Slumdog Millionaire

Boyle and screenwriter Simon Beaufoy's adaptation of Vikas Swarup's novel Q&A is a Dickensian melodrama set in contemporary Mumbai where Jamal (Dev Patel), an uneducated "chaiwalla" (tea server) from the slums, has just made it to the final round of India's version of Who Wants to Be a Millionaire... but the show's host, and the cops, think he's cheating. After being arrested and brutally interrogated, Jamal explains – question by question, flashback by flashback – how he arrived at the right answers, based on specific incidents in his rough and tumble life.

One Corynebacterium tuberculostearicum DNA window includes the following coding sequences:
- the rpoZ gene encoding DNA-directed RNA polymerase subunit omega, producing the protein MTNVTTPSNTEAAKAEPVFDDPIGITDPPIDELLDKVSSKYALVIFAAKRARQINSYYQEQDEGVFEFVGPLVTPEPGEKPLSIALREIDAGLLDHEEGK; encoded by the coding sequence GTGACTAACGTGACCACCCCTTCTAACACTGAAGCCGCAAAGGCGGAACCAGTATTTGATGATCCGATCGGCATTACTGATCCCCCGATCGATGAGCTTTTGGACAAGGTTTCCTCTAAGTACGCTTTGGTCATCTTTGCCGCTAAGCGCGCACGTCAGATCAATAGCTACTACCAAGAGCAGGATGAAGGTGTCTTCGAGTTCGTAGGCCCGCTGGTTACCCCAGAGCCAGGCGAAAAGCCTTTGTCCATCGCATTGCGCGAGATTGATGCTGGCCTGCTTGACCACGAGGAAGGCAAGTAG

I can see why Slumdog Millionaire is a major crowdpleaser: it's suspenseful, the actors are appealing, and Boyle's gritty Indian spin lends a City of God-like urgency to a storyline that is a potential minefield of cliches: the damsel in distress, the ne'er-do-well brother, the cast of shady grifters straight out of Oliver Twist. But it works, and that is no doubt the result of the built-in tension of the internationally popular Who Wants to Be a Millionaire program, which figures prominently in the last act, as well as the exotic locales and fresh faces.

Sure, the film is calculated, and cheaply manipulative at times, but it's still a lively two hours, old-fashioned in (mostly) the best sense of the term.